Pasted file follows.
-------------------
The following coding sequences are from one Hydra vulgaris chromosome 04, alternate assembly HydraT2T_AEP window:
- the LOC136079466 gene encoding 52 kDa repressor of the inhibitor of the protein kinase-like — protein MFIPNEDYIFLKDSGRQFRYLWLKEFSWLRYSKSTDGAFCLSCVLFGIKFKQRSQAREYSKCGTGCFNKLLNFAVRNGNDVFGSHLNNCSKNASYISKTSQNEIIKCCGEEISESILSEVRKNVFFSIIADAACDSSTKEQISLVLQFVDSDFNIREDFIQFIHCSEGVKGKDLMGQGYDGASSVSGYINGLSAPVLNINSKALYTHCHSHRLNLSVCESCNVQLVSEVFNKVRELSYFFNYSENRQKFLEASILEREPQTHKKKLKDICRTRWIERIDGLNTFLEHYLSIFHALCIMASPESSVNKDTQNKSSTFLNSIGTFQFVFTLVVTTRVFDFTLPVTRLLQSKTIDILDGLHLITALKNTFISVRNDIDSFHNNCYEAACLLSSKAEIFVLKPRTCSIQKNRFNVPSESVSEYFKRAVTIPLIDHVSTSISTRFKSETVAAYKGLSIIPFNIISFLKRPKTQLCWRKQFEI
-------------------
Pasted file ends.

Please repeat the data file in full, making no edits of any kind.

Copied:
The following coding sequences are from one Hydra vulgaris chromosome 04, alternate assembly HydraT2T_AEP window:
- the LOC136079466 gene encoding 52 kDa repressor of the inhibitor of the protein kinase-like — protein MFIPNEDYIFLKDSGRQFRYLWLKEFSWLRYSKSTDGAFCLSCVLFGIKFKQRSQAREYSKCGTGCFNKLLNFAVRNGNDVFGSHLNNCSKNASYISKTSQNEIIKCCGEEISESILSEVRKNVFFSIIADAACDSSTKEQISLVLQFVDSDFNIREDFIQFIHCSEGVKGKDLMGQGYDGASSVSGYINGLSAPVLNINSKALYTHCHSHRLNLSVCESCNVQLVSEVFNKVRELSYFFNYSENRQKFLEASILEREPQTHKKKLKDICRTRWIERIDGLNTFLEHYLSIFHALCIMASPESSVNKDTQNKSSTFLNSIGTFQFVFTLVVTTRVFDFTLPVTRLLQSKTIDILDGLHLITALKNTFISVRNDIDSFHNNCYEAACLLSSKAEIFVLKPRTCSIQKNRFNVPSESVSEYFKRAVTIPLIDHVSTSISTRFKSETVAAYKGLSIIPFNIISFLKRPKTQLCWRKQFEI